If the deemed liquidation is not a section 332 liquidation, it may qualify as a reorganization under section 368(a)(1)(C) for the reasons underlying the IRS's analysis in the previously cited letter rulings. To qualify as a C reorganization, numerous requirements must be met, including the business-purpose, continuity-of-interest, continuity-of-business-enterprise, and ‘substantially all’ requirements (see Reg. section 1.368-2(g) (business purpose), Reg. section 1.368-1(e) (continuity of interest), Reg. sections 1.368-1(b) and -1(d) (continuity of business enterprise), and section 368(a)(1)(C) (substantially all)). This discussion does not address these requirements in detail.
Regulations permit the parent, as the acquiring corporation in the upstream C, to contribute assets it has acquired to a subsidiary without adversely affecting the transaction's qualification as a reorganization (Reg. sections 1.368-1(d)(4) and -2(k)). Under these regulations, reincorporating the B assets can be viewed as a drop that maintains the transaction's overall qualification as a C. The regulations also generally permit further transfer of either group of assets within a corporate group and, in some cases, to partnerships (see Reg. section 1.368-2(k)).
The reorganized subsidiary's deemed liquidation and reincorporation should be structured so that, when considered together, they constitute a realization event for federal income tax purposes. As explained by one IRS official during a tax conference appearance, the IRS has declined a ruling request where the only apparent difference between the subsidiary before and after the transaction was the distribution of assets during the transaction. The subsidiary, for example, neither reincorporated in a different state nor modified the legal terms governing its stock. Accordingly, the IRS would not provide the requested ruling.
By way of illustration, prior private letter rulings indicated that the following circumstances resulted in sufficient differences with respect to the reorganized subsidiary. In IRS Letter Ruling 200952032, the reorganized subsidiary changed from dual-state incorporation (State X and State Y) to single-state (State X) incorporation. In IRS Letter Ruling 201127004, the reorganized subsidiary underwent a change to the terms of its preferred stock. In IRS Letter Ruling 201224006, the reorganized subsidiary was reincorporated via a check-the-box election, and the shareholders' rights were governed by state LLC law and an LLC agreement, rather than by state corporation law and corporate articles of incorporation (or charter) as before. In IRS Letter Ruling 201424007, the reorganized subsidiary had two classes of stock before the transaction but only one class of stock afterward.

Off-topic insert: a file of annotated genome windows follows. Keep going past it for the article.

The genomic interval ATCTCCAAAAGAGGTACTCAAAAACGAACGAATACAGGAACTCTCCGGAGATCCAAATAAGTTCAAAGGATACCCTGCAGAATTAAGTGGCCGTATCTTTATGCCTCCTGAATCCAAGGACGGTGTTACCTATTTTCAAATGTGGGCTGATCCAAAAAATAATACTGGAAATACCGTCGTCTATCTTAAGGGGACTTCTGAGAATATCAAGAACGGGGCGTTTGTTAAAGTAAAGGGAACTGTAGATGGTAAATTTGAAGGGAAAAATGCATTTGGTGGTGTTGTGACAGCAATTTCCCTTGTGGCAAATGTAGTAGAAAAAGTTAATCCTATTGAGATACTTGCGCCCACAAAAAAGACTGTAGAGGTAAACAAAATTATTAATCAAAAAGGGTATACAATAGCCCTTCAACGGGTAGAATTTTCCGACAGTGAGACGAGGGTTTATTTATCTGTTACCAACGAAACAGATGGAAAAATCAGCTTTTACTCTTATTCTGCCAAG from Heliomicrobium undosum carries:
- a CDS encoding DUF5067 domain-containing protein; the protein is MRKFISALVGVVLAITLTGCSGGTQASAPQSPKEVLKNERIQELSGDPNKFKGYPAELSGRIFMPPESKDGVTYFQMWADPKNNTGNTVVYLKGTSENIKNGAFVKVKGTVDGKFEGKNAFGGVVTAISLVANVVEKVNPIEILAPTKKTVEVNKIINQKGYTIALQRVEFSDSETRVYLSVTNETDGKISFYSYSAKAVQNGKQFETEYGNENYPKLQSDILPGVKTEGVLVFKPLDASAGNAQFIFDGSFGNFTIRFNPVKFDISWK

Increased IRS scrutiny
The IRS statement on Oct. 13, 2017, noted above, signals that private letter rulings on upstream C with a drop transactions have become more difficult to obtain. The statement also indicates that the IRS may make changes to the regulations governing these transactions. Results of the IRS's reconsideration of these transactions, such as changes to regulations or the ruling policy, would be of significant interest to corporate tax practitioners. Any changes generally would be expected to have prospective effect only. Companies should, in any event, be mindful of the IRS's reconsideration of the upstream C with a drop transaction and make sure their transactions have a substantial business purpose.
Corporate groups may consider the upstream C with a drop technique to accomplish a tax-free asset distribution from a subsidiary to its parent, although favorable IRS rulings on these transactions have become more difficult to obtain. Taxpayers that wish to consider the upstream C with a drop technique should consult with their tax advisers before proceeding.
Excerpted from the April 2018 issue of The Tax Adviser. Copyright © 2018 by the American Institute of Certified Public Accountants, Inc.